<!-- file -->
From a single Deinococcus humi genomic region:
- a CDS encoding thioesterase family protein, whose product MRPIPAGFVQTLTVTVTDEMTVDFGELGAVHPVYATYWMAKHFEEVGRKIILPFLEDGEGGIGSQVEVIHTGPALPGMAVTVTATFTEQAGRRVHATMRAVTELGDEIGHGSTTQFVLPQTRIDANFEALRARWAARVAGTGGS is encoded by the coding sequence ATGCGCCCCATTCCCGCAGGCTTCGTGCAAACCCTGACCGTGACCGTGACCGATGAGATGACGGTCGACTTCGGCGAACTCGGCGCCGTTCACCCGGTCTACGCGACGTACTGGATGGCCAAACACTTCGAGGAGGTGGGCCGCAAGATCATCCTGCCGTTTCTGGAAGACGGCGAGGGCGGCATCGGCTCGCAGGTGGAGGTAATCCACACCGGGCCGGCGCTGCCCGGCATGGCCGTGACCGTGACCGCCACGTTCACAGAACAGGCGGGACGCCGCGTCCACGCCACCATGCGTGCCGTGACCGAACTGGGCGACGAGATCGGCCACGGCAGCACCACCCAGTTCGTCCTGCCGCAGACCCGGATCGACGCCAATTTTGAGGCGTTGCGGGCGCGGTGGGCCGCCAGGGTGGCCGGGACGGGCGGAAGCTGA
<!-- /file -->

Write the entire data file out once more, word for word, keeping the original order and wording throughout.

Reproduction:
From a single Deinococcus humi genomic region:
- a CDS encoding thioesterase family protein, whose product MRPIPAGFVQTLTVTVTDEMTVDFGELGAVHPVYATYWMAKHFEEVGRKIILPFLEDGEGGIGSQVEVIHTGPALPGMAVTVTATFTEQAGRRVHATMRAVTELGDEIGHGSTTQFVLPQTRIDANFEALRARWAARVAGTGGS is encoded by the coding sequence ATGCGCCCCATTCCCGCAGGCTTCGTGCAAACCCTGACCGTGACCGTGACCGATGAGATGACGGTCGACTTCGGCGAACTCGGCGCCGTTCACCCGGTCTACGCGACGTACTGGATGGCCAAACACTTCGAGGAGGTGGGCCGCAAGATCATCCTGCCGTTTCTGGAAGACGGCGAGGGCGGCATCGGCTCGCAGGTGGAGGTAATCCACACCGGGCCGGCGCTGCCCGGCATGGCCGTGACCGTGACCGCCACGTTCACAGAACAGGCGGGACGCCGCGTCCACGCCACCATGCGTGCCGTGACCGAACTGGGCGACGAGATCGGCCACGGCAGCACCACCCAGTTCGTCCTGCCGCAGACCCGGATCGACGCCAATTTTGAGGCGTTGCGGGCGCGGTGGGCCGCCAGGGTGGCCGGGACGGGCGGAAGCTGA